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It’s disappointing to have the most powerful legislator in the Assembly throw in with critics of the Common Core standards by getting behind the call for a two-year delay in implementation of educational reforms that are already long overdue.

That the educational system in the state isn’t working as well as it should is an understatement. Too many students are graduating from high school unprepared for college or training for jobs. Something had to be done to stem the tide of underachievement. The Common Core standards, adopted by most states, are meant to help properly prepare students.

Yet implementation of the standards has been met with fierce resistance from teachers, who are joined by some parents. Parents are upset because of what they view as over-testing, which doesn’t have much to do with the Common Core standards themselves. They also question why their children have to learn subjects in such depth. The answer there is that hard work in school will prepare them for life in a globally competitive world.

Teachers are upset that their job performance is being evaluated in a systematic way. That’s understandable; surely everyone dreads a job evaluation. Evaluations of any workers can be punitive, but the state’s new system of teacher evaluations is designed to help them become better teachers by identifying weaknesses and providing support so they can improve.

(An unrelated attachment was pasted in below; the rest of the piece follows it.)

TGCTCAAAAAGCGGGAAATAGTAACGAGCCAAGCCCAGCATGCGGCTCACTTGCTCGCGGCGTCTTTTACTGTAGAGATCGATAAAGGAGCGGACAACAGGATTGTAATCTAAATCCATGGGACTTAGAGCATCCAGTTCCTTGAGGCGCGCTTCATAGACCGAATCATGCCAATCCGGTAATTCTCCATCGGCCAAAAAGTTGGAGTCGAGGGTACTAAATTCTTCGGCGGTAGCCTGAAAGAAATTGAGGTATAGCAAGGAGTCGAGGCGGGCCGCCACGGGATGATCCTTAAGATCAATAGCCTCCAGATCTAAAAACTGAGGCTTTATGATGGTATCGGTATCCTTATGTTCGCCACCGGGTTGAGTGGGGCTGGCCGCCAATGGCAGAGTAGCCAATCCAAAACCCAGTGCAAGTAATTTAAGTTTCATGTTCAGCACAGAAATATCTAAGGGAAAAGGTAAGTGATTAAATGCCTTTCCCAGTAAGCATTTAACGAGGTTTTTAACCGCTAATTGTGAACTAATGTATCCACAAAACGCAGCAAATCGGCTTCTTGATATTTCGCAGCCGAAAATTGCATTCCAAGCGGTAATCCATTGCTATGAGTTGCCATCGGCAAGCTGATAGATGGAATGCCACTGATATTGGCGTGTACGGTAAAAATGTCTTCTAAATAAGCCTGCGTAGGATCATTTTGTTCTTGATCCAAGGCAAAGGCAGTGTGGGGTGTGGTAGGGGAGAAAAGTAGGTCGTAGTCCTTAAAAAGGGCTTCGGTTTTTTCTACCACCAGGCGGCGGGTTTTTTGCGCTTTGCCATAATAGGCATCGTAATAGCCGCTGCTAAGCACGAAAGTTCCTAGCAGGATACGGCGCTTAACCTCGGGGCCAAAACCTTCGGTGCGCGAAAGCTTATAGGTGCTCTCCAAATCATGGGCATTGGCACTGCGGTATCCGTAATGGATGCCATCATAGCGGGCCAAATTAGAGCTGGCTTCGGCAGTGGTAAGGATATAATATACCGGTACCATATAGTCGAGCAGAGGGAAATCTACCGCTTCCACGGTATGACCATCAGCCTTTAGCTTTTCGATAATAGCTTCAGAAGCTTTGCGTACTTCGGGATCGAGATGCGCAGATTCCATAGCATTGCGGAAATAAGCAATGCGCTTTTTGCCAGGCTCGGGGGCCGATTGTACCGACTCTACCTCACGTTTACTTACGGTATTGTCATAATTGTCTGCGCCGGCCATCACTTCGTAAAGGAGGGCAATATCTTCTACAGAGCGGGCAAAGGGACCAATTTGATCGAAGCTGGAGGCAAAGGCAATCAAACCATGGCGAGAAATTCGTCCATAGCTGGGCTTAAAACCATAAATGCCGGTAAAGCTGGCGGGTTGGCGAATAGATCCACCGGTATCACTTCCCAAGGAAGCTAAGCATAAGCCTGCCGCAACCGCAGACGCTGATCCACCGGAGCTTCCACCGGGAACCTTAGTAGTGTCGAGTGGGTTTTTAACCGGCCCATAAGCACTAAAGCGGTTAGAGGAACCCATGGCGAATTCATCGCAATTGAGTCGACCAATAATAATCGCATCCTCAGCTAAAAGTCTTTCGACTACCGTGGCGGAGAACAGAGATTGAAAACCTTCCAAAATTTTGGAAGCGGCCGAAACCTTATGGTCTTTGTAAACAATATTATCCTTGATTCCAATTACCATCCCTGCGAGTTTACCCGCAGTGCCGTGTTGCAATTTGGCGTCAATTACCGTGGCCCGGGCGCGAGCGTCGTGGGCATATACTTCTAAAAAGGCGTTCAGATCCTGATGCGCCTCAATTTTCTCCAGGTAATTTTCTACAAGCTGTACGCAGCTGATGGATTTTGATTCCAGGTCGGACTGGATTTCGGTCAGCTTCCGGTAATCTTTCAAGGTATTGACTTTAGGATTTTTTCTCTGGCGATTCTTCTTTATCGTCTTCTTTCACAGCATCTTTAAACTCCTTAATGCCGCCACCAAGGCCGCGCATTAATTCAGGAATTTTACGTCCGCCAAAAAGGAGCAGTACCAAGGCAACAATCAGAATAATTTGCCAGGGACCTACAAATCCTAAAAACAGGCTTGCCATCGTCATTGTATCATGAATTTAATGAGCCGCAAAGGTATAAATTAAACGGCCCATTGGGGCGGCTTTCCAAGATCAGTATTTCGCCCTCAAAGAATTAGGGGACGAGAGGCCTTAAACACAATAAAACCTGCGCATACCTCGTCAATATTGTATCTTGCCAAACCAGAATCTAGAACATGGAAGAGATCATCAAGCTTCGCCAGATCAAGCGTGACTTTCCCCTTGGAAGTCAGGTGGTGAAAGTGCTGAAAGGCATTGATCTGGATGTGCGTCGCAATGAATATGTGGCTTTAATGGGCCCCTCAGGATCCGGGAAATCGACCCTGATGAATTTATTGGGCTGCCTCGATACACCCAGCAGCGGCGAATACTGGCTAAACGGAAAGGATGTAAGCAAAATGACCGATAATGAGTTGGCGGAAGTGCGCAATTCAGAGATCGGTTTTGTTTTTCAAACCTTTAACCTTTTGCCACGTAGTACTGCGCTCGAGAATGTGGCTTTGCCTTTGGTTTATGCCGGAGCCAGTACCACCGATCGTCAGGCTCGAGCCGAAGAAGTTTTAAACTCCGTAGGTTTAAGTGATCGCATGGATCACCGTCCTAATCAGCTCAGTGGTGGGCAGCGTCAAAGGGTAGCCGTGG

In the same way, testing helps identify where students need improvement so that resources can be directed at problem areas. Education in the state can’t be properly managed if you don’t measure student progress.

The Common Core was designed to fix education. It is not a perfect system, but it’s the system currently being used to strengthen education in the state. If the need weren’t so urgent, it would be fine to take a few years to decide how to proceed, and then a few more years gradually rolling out new standards. However, the need is urgent and it would be wrong to sentence children to two more years of substandard education. Instead of starting over, we should be working to improve it where possible.

Assembly Speaker Sheldon Silver has joined the parents, teachers and legislators who are targeting the Board of Regents and Education Commissioner John B. King Jr. Because Assembly Democrats appoint members of the Board of Regents, Silver’s call for a two-year moratorium on the Common Core sends a strong message to the Regents in advance of their meeting next week.

The Common Core learning standards were a necessary course correction in education. There are meant to ensure that students are learning the things they need to know in a more competitive world. The newly rigorous course work means the tests used to measure proficiency are more difficult than previous statewide tests, and they revealed an alarmingly low level of proficiency. However, the answer shouldn’t be to lower the standards.

The educational bar has been raised. Parents should show some faith that their children, with proper preparation, can meet and exceed the higher expectations.

But they can’t do it when adults pull back the reins. While the Regents do need to make adjustments to deal with the concerns of critics, going backward is the wrong choice.